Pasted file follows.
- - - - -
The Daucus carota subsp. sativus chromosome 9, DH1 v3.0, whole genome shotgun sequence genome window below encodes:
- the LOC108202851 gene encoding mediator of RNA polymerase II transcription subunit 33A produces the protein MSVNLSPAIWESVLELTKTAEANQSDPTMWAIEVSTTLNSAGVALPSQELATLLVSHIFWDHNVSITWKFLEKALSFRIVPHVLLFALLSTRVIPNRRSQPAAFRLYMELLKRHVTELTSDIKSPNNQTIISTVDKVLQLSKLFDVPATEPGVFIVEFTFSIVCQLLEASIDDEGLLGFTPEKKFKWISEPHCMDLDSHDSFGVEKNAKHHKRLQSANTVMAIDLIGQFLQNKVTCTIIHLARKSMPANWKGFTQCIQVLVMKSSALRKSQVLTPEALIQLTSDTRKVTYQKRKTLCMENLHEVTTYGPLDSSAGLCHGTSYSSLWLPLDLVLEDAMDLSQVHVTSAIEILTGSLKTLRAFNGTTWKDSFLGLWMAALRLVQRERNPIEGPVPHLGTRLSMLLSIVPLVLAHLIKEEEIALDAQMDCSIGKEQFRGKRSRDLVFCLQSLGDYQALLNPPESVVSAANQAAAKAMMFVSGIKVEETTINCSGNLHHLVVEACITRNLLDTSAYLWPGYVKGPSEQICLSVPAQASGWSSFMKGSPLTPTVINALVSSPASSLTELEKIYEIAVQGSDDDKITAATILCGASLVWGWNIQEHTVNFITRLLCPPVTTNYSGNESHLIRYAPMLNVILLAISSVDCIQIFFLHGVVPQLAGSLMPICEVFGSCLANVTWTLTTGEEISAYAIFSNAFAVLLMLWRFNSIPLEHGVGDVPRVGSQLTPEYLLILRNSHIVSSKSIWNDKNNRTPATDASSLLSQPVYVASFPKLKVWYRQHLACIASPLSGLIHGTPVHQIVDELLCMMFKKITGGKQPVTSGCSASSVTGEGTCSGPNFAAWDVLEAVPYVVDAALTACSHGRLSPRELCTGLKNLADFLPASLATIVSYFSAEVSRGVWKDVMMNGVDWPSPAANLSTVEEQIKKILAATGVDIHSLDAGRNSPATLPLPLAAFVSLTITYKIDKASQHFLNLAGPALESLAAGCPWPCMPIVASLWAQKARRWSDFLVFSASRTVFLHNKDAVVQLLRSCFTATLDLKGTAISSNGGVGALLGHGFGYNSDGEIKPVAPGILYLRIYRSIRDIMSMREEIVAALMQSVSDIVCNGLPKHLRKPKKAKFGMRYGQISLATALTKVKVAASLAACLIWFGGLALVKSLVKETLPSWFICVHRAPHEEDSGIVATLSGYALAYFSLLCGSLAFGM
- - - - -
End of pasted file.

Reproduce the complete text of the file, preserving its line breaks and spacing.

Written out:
The Daucus carota subsp. sativus chromosome 9, DH1 v3.0, whole genome shotgun sequence genome window below encodes:
- the LOC108202851 gene encoding mediator of RNA polymerase II transcription subunit 33A produces the protein MSVNLSPAIWESVLELTKTAEANQSDPTMWAIEVSTTLNSAGVALPSQELATLLVSHIFWDHNVSITWKFLEKALSFRIVPHVLLFALLSTRVIPNRRSQPAAFRLYMELLKRHVTELTSDIKSPNNQTIISTVDKVLQLSKLFDVPATEPGVFIVEFTFSIVCQLLEASIDDEGLLGFTPEKKFKWISEPHCMDLDSHDSFGVEKNAKHHKRLQSANTVMAIDLIGQFLQNKVTCTIIHLARKSMPANWKGFTQCIQVLVMKSSALRKSQVLTPEALIQLTSDTRKVTYQKRKTLCMENLHEVTTYGPLDSSAGLCHGTSYSSLWLPLDLVLEDAMDLSQVHVTSAIEILTGSLKTLRAFNGTTWKDSFLGLWMAALRLVQRERNPIEGPVPHLGTRLSMLLSIVPLVLAHLIKEEEIALDAQMDCSIGKEQFRGKRSRDLVFCLQSLGDYQALLNPPESVVSAANQAAAKAMMFVSGIKVEETTINCSGNLHHLVVEACITRNLLDTSAYLWPGYVKGPSEQICLSVPAQASGWSSFMKGSPLTPTVINALVSSPASSLTELEKIYEIAVQGSDDDKITAATILCGASLVWGWNIQEHTVNFITRLLCPPVTTNYSGNESHLIRYAPMLNVILLAISSVDCIQIFFLHGVVPQLAGSLMPICEVFGSCLANVTWTLTTGEEISAYAIFSNAFAVLLMLWRFNSIPLEHGVGDVPRVGSQLTPEYLLILRNSHIVSSKSIWNDKNNRTPATDASSLLSQPVYVASFPKLKVWYRQHLACIASPLSGLIHGTPVHQIVDELLCMMFKKITGGKQPVTSGCSASSVTGEGTCSGPNFAAWDVLEAVPYVVDAALTACSHGRLSPRELCTGLKNLADFLPASLATIVSYFSAEVSRGVWKDVMMNGVDWPSPAANLSTVEEQIKKILAATGVDIHSLDAGRNSPATLPLPLAAFVSLTITYKIDKASQHFLNLAGPALESLAAGCPWPCMPIVASLWAQKARRWSDFLVFSASRTVFLHNKDAVVQLLRSCFTATLDLKGTAISSNGGVGALLGHGFGYNSDGEIKPVAPGILYLRIYRSIRDIMSMREEIVAALMQSVSDIVCNGLPKHLRKPKKAKFGMRYGQISLATALTKVKVAASLAACLIWFGGLALVKSLVKETLPSWFICVHRAPHEEDSGIVATLSGYALAYFSLLCGSLAFGM